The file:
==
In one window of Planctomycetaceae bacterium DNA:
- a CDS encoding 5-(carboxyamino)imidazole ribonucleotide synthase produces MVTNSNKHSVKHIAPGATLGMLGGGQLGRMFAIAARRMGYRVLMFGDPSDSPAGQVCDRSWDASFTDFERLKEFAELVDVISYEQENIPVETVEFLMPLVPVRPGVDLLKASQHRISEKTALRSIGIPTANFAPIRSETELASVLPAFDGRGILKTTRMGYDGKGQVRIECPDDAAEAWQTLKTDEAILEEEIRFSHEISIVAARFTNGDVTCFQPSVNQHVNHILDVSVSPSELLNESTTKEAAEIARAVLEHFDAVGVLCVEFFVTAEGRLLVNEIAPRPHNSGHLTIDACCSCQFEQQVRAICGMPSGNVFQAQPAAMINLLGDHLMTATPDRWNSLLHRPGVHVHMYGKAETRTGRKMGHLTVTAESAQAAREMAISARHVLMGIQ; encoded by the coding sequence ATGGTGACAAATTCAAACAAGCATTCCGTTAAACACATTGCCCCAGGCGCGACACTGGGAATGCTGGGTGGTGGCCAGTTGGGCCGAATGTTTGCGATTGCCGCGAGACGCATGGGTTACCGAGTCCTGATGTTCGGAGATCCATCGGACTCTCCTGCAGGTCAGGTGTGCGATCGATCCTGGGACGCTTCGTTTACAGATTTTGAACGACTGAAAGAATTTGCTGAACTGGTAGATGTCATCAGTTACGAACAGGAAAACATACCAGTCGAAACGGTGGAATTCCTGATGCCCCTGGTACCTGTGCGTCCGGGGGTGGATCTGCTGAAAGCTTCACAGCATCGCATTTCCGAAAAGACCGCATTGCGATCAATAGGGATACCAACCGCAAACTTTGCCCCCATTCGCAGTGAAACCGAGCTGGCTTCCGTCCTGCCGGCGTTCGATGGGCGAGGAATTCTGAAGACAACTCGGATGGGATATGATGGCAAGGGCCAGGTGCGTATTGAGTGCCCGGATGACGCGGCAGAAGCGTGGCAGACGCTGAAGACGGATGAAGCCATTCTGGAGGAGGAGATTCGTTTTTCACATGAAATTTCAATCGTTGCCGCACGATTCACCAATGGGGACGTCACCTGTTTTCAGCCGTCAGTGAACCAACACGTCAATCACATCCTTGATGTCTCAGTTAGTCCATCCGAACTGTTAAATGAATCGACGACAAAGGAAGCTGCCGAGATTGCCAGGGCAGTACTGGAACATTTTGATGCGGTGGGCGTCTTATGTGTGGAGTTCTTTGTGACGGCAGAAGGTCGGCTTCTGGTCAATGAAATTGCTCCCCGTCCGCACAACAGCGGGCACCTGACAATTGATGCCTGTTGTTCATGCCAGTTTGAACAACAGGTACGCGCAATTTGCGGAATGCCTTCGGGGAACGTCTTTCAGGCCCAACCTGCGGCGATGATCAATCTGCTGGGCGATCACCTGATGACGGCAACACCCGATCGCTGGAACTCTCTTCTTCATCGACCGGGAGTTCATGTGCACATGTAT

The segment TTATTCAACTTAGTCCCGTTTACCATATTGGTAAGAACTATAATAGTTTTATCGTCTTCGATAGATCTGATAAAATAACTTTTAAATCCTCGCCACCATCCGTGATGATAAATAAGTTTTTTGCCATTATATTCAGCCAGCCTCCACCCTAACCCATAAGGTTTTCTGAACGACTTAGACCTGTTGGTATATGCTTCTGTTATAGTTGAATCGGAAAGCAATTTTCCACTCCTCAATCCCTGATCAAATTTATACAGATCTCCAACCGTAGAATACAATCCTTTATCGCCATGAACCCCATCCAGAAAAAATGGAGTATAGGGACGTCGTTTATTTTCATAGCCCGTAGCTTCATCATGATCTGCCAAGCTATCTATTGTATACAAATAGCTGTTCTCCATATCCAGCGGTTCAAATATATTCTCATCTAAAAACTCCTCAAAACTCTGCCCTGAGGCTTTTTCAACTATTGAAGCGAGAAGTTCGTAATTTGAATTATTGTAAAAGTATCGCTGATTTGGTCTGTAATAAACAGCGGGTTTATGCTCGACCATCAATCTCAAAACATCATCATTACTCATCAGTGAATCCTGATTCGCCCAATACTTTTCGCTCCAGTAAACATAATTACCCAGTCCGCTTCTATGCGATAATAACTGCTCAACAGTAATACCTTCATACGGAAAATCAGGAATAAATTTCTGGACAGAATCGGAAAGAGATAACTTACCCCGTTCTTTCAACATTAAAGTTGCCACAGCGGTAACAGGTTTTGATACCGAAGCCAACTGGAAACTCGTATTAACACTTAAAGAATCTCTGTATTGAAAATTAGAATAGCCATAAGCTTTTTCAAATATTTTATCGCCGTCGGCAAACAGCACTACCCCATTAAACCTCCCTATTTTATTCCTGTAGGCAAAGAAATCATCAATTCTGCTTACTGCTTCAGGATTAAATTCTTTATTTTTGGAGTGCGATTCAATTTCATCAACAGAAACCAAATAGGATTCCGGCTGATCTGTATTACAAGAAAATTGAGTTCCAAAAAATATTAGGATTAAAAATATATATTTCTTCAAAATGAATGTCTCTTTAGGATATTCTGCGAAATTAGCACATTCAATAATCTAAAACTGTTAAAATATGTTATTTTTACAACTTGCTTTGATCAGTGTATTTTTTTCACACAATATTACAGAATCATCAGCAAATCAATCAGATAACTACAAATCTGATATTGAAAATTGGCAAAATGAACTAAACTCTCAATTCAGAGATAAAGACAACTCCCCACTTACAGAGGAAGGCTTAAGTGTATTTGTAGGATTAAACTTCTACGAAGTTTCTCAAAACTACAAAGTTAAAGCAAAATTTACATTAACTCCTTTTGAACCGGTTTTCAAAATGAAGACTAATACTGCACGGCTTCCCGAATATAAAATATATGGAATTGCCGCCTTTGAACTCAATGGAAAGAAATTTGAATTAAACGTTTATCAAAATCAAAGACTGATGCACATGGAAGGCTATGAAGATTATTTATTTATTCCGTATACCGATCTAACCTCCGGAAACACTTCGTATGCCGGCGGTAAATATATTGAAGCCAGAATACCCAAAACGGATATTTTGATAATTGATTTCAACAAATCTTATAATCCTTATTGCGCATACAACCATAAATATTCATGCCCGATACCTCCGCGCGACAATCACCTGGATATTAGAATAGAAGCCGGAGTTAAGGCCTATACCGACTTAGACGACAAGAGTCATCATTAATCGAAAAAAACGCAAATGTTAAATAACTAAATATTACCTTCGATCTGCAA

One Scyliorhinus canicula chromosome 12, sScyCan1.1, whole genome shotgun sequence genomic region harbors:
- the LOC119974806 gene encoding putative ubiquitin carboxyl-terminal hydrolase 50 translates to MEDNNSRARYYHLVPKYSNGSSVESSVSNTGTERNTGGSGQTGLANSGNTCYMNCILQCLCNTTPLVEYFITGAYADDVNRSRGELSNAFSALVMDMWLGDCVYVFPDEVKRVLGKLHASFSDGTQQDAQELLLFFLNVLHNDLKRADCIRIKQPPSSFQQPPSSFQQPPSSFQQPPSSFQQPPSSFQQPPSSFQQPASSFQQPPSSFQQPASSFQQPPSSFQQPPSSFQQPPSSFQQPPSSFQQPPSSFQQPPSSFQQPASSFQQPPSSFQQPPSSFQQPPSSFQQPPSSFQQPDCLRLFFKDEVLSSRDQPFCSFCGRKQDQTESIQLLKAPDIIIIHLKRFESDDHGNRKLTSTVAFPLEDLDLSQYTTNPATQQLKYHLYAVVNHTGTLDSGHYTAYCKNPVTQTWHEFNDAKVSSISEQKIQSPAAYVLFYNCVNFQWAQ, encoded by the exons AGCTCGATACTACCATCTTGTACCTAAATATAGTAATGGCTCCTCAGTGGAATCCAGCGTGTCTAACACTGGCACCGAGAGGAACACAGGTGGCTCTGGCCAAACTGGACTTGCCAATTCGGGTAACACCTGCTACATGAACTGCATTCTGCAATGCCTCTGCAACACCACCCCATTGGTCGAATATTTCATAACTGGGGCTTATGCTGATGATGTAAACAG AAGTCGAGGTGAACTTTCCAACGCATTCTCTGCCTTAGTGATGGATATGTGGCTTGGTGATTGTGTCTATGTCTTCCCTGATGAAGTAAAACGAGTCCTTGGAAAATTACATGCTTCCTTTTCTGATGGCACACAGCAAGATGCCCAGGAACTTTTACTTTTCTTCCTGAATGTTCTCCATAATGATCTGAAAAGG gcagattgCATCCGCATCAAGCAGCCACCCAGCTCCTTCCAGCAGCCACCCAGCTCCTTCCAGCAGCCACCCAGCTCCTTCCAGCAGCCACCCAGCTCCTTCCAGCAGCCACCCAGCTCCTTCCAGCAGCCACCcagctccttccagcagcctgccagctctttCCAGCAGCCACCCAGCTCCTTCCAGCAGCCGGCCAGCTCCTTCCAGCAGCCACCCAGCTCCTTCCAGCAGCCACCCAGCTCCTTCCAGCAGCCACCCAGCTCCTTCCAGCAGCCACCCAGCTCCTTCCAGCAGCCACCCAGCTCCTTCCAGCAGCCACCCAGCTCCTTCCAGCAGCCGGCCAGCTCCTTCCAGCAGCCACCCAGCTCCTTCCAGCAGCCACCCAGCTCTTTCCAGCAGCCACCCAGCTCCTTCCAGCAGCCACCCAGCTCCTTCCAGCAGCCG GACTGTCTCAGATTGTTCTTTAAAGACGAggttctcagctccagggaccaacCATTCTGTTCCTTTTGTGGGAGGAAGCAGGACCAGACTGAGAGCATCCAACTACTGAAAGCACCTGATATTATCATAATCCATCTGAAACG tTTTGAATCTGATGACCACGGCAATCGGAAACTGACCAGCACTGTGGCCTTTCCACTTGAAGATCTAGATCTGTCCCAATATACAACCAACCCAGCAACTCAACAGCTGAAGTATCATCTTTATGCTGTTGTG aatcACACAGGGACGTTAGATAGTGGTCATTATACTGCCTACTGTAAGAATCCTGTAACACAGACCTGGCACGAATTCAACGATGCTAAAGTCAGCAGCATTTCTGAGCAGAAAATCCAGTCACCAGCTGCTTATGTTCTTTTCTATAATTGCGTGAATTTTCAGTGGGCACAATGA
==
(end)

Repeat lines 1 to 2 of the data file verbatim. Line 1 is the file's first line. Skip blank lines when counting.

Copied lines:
In one window of Planctomycetaceae bacterium DNA:
- a CDS encoding 5-(carboxyamino)imidazole ribonucleotide synthase produces MVTNSNKHSVKHIAPGATLGMLGGGQLGRMFAIAARRMGYRVLMFGDPSDSPAGQVCDRSWDASFTDFERLKEFAELVDVISYEQENIPVETVEFLMPLVPVRPGVDLLKASQHRISEKTALRSIGIPTANFAPIRSETELASVLPAFDGRGILKTTRMGYDGKGQVRIECPDDAAEAWQTLKTDEAILEEEIRFSHEISIVAARFTNGDVTCFQPSVNQHVNHILDVSVSPSELLNESTTKEAAEIARAVLEHFDAVGVLCVEFFVTAEGRLLVNEIAPRPHNSGHLTIDACCSCQFEQQVRAICGMPSGNVFQAQPAAMINLLGDHLMTATPDRWNSLLHRPGVHVHMYGKAETRTGRKMGHLTVTAESAQAAREMAISARHVLMGIQ; encoded by the coding sequence ATGGTGACAAATTCAAACAAGCATTCCGTTAAACACATTGCCCCAGGCGCGACACTGGGAATGCTGGGTGGTGGCCAGTTGGGCCGAATGTTTGCGATTGCCGCGAGACGCATGGGTTACCGAGTCCTGATGTTCGGAGATCCATCGGACTCTCCTGCAGGTCAGGTGTGCGATCGATCCTGGGACGCTTCGTTTACAGATTTTGAACGACTGAAAGAATTTGCTGAACTGGTAGATGTCATCAGTTACGAACAGGAAAACATACCAGTCGAAACGGTGGAATTCCTGATGCCCCTGGTACCTGTGCGTCCGGGGGTGGATCTGCTGAAAGCTTCACAGCATCGCATTTCCGAAAAGACCGCATTGCGATCAATAGGGATACCAACCGCAAACTTTGCCCCCATTCGCAGTGAAACCGAGCTGGCTTCCGTCCTGCCGGCGTTCGATGGGCGAGGAATTCTGAAGACAACTCGGATGGGATATGATGGCAAGGGCCAGGTGCGTATTGAGTGCCCGGATGACGCGGCAGAAGCGTGGCAGACGCTGAAGACGGATGAAGCCATTCTGGAGGAGGAGATTCGTTTTTCACATGAAATTTCAATCGTTGCCGCACGATTCACCAATGGGGACGTCACCTGTTTTCAGCCGTCAGTGAACCAACACGTCAATCACATCCTTGATGTCTCAGTTAGTCCATCCGAACTGTTAAATGAATCGACGACAAAGGAAGCTGCCGAGATTGCCAGGGCAGTACTGGAACATTTTGATGCGGTGGGCGTCTTATGTGTGGAGTTCTTTGTGACGGCAGAAGGTCGGCTTCTGGTCAATGAAATTGCTCCCCGTCCGCACAACAGCGGGCACCTGACAATTGATGCCTGTTGTTCATGCCAGTTTGAACAACAGGTACGCGCAATTTGCGGAATGCCTTCGGGGAACGTCTTTCAGGCCCAACCTGCGGCGATGATCAATCTGCTGGGCGATCACCTGATGACGGCAACACCCGATCGCTGGAACTCTCTTCTTCATCGACCGGGAGTTCATGTGCACATGTAT